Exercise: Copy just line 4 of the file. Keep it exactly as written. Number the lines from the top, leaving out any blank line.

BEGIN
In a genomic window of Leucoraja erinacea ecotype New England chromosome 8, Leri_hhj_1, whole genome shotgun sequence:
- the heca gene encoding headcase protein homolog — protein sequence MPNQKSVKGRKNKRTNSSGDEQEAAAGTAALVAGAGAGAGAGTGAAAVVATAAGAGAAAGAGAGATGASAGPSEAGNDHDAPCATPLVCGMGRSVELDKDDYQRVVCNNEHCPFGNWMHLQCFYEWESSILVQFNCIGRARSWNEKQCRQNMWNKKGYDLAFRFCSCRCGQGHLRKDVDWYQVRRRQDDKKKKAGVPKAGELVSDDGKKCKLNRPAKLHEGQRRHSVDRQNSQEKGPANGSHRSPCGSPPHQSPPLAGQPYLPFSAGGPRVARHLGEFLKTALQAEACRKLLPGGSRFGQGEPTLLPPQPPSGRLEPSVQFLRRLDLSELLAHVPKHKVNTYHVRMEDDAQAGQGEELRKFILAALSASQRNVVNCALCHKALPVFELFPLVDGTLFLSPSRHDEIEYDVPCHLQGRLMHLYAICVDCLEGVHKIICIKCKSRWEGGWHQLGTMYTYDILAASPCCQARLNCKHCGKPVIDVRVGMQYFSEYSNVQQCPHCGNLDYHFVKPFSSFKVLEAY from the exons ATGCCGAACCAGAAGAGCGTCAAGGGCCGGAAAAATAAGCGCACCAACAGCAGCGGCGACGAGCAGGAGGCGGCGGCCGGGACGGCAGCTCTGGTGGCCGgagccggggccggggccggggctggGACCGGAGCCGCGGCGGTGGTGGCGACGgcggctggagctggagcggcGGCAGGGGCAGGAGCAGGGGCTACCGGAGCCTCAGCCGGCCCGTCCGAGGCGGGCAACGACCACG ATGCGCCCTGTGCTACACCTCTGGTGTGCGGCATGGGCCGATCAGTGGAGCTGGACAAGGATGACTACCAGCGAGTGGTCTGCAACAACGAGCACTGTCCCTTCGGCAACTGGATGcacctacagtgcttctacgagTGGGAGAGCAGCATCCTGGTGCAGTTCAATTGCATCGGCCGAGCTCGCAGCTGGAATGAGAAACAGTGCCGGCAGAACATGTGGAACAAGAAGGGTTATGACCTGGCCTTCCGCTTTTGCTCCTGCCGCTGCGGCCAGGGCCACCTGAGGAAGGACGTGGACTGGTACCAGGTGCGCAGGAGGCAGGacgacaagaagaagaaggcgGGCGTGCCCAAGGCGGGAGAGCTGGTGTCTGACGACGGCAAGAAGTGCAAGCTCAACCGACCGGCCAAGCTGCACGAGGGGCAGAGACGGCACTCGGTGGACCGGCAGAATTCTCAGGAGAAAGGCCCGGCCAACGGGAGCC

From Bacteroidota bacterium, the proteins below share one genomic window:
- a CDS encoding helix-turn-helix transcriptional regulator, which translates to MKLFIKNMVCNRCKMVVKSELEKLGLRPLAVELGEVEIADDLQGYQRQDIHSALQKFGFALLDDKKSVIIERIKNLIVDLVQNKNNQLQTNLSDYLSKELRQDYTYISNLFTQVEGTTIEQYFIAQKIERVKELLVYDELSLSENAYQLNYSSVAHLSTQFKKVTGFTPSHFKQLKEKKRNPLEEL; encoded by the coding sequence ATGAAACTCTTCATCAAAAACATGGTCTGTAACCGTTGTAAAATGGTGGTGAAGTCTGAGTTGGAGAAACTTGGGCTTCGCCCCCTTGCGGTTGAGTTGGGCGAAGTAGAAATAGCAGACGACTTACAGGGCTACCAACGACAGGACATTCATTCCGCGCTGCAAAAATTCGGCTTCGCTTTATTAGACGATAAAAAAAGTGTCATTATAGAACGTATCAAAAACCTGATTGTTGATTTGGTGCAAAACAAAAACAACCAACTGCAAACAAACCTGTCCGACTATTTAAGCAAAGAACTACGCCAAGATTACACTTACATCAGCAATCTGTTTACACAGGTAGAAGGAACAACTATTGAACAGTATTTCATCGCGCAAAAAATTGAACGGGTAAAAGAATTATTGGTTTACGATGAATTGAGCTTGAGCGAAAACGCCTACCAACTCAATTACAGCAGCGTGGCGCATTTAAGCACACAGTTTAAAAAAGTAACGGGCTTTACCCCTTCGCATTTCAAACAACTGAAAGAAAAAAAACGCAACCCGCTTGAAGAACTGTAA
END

- a CDS encoding helix-turn-helix transcriptional regulator, which translates to MKLFIKNMVCNRCKMVVKSELEKLGLRPLAVELGEVEIADDLQGYQRQDIHSALQKFGFALLDDKKSVIIERIKNLIVDLVQNKNNQLQTNLSDYLSKELRQDYTYISNLFTQVEGTTIEQYFIAQKIERVKELLVYDELSLSENAYQLNYSSVAHLSTQFKKVTGFTPSHFKQLKEKKRNPLEEL; encoded by the coding sequence ATGAAACTCTTCATCAAAAACATGGTCTGTAACCGTTGTAAAATGGTGGTGAAGTCTGAGTTGGAGAAACTTGGGCTTCGCCCCCTTGCGGTTGAGTTGGGCGAAGTAGAAATAGCAGACGACTTACAGGGCTACCAACGACAGGACATTCATTCCGCGCTGCAAAAATTCGGCTTCGCTTTATTAGACGATAAAAAAAGTGTCATTATAGAACGTATCAAAAACCTGATTGTTGATTTGGTGCAAAACAAAAACAACCAACTGCAAACAAACCTGTCCGACTATTTAAGCAAAGAACTACGCCAAGATTACACTTACATCAGCAATCTGTTTACACAGGTAGAAGGAACAACTATTGAACAGTATTTCATCGCGCAAAAAATTGAACGGGTAAAAGAATTATTGGTTTACGATGAATTGAGCTTGAGCGAAAACGCCTACCAACTCAATTACAGCAGCGTGGCGCATTTAAGCACACAGTTTAAAAAAGTAACGGGCTTTACCCCTTCGCATTTCAAACAACTGAAAGAAAAAAAACGCAACCCGCTTGAAGAACTGTAA